Every once in a while, it's nice to make breakfast a treat instead of just a utility. It's worth a few extra steps to make it something special, especially when guests are involved. This past weekend, two of our friends from Baltimore stayed overnight, and on Saturday morning, I made baked oatmeal from Faith Durand's Not Your Mother's Casseroles. This is an easy-to-prepare, comforting breakfast that can be changed and tweaked to suit individual preferences.

You will need:

  • 2 cups old-fashioned rolled oats
  • 1 tsp cinnamon
  • 1/4 tsp ground nutmeg
  • 1/2 tsp salt
  • 1/4 cup brown sugar
  • 2 1/2 cups soy or almond milk (you might want to decrease the sugar if you use a sweetened variety)
  • 1 cup dried fruit (I used cranberries and raisins)
  • 1/2 cup toasted chopped nuts (I used sliced almonds)
  • 1/4 tsp vanilla, maple, or almond extract (opt.)

Steps:

  1. Preheat the oven to 350 F. Lightly grease a 1 1/2-quart baking dish with non-stick cooking spray.
  2. Place all ingredients in a large bowl and mix with a wooden spoon or rubber mixer. Pour mixture into the baking dish and bake for 25-30 minutes, or until all the liquid is absorbed.
  3. Serve the oatmeal hot with maple syrup, extra brown sugar, and/or extra milk, if desired.

Oh my goodness, this was so good. It reminded me of various oatmeal concoctions I've had back home in Lancaster County, only it was less sweet. And it smells so delicious as it's baking! It's a convenient recipe to make for guests, as you can mix everything up in one bowl, stick it in the oven, and then spend time chatting, making coffee, or doing dishes until it's ready. It also heats up well in the microwave the next day, if you happen to have leftovers!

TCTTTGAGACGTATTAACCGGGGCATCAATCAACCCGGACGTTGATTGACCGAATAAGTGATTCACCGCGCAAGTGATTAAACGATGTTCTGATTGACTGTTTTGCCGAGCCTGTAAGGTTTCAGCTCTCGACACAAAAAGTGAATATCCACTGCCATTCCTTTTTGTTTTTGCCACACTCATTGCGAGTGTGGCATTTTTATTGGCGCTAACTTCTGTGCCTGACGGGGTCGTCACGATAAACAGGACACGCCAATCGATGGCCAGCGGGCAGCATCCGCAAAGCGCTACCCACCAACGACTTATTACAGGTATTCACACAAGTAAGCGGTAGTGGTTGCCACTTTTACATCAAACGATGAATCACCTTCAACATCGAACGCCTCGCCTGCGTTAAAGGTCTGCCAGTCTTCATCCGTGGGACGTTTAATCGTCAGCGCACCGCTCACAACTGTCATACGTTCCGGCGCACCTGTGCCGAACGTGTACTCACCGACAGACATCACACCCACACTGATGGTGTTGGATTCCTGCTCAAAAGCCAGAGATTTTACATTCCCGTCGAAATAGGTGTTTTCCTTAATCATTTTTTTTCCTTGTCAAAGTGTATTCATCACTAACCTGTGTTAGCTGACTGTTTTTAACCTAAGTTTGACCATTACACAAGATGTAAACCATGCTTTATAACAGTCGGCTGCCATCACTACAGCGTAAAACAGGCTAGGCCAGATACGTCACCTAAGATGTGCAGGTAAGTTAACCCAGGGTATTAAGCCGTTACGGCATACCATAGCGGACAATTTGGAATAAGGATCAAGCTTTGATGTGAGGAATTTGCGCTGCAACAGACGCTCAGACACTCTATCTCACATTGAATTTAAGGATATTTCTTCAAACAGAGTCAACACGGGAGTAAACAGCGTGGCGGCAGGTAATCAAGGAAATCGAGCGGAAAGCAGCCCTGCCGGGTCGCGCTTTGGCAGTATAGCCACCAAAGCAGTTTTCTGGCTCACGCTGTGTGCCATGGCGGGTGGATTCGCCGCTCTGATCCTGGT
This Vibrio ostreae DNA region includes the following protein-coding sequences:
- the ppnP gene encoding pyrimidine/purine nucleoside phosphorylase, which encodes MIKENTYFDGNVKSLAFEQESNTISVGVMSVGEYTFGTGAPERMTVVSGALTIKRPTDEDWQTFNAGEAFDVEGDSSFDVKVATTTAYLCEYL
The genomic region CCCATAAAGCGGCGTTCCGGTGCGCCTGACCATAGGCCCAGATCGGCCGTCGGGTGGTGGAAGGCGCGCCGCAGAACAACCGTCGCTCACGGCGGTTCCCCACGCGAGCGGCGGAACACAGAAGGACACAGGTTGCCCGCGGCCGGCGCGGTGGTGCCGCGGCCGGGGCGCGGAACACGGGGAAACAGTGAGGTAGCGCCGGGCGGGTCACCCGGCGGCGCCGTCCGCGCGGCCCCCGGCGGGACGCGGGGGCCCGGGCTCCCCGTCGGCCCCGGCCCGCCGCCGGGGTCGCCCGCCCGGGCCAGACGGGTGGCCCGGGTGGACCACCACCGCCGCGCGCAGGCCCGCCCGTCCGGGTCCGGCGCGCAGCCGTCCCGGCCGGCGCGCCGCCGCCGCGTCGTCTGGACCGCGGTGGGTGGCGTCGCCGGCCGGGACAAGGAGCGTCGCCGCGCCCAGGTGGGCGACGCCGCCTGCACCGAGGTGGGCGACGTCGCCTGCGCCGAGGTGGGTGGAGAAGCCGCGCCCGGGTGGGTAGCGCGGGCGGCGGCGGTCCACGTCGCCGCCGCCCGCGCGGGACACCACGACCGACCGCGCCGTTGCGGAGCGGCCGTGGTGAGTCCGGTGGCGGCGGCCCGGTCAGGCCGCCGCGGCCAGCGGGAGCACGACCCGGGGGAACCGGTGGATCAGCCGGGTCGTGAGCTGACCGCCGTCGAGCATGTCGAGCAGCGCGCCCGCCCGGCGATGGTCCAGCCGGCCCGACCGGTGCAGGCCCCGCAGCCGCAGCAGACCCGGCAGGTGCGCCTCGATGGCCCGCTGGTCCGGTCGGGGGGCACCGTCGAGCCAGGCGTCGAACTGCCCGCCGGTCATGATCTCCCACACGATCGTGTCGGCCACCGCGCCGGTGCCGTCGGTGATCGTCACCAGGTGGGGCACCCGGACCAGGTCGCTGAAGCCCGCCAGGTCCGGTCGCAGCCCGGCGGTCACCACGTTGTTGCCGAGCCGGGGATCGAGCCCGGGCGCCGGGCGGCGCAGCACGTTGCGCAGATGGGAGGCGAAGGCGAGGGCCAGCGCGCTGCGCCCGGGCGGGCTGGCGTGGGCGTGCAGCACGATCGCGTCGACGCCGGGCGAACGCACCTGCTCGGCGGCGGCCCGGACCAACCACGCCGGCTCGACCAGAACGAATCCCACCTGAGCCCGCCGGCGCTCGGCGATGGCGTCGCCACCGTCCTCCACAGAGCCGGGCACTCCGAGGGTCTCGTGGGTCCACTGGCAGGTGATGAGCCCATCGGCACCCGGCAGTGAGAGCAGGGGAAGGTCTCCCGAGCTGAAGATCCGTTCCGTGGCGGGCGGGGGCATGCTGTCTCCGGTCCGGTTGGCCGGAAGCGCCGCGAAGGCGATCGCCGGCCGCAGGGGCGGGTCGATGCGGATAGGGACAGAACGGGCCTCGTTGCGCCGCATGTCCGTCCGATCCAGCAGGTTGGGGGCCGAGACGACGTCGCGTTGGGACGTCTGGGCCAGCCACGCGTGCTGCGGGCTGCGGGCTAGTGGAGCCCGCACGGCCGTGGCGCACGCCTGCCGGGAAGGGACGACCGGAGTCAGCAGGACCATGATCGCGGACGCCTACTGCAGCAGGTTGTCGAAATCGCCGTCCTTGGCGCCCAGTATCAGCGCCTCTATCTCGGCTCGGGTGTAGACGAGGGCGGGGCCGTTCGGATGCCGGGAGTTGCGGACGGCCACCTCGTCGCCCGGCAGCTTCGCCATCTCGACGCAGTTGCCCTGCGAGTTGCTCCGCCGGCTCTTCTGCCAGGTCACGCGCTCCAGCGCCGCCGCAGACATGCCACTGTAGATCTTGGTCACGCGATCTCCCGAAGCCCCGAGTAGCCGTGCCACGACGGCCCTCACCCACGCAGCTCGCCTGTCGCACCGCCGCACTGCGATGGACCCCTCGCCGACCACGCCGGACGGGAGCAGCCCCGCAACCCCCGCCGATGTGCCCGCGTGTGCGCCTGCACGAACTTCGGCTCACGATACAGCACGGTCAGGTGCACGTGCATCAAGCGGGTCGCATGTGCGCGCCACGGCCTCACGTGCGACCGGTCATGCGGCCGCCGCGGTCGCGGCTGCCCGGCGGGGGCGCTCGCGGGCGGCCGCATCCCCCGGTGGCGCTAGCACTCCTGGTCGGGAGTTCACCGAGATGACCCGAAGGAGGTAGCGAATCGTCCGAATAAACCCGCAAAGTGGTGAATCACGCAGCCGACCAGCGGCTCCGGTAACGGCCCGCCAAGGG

Overnight oatmeal (~4 servings)

For the first 26 years of my life, I thought I hated oatmeal.  With its slimy texture and grayish cast, it reminded me of something a person should build bricks walls with rather than eat.  Oatmeal seemed like a dish that should appeal to the very, very young and the very, very old but no one in between.  In short, oatmeal was not for me.
But then, several months ago, I began reading about the weight loss benefits of oatmeal; it keeps a person full longer than most breakfast items do, and it supposedly can help lower cholesterol, too.  I knew Bryan liked it, so I figured that if I made some and didn't like it, he could finish it for me.  Then I stumbled on this recipe for Overnight Oatmeal, and I couldn't say no.  What follows is the best method I've found after experimenting with it for a while.

You will need:
  • 2 cups rolled oats (not instant)
  • 2 cups Vanilla soy milk
  • a generous sprinkling of cinnamon
  • a generous pinch of salt

Steps:
  1. Pour everything into a sealing container and stir, shake, or mix it up.  (I put it all in a Ziploc medium-sized "Twist n' Loc" container, twist the lid tightly, and shake it.)
  2. Refrigerate the oatmeal overnight.
  3. The next morning, scoop out however much you want into a bowl and microwave it for one minute.  Stir it, add whatever toppings you wish, and microwave it another 30 seconds to one minute.  Enjoy!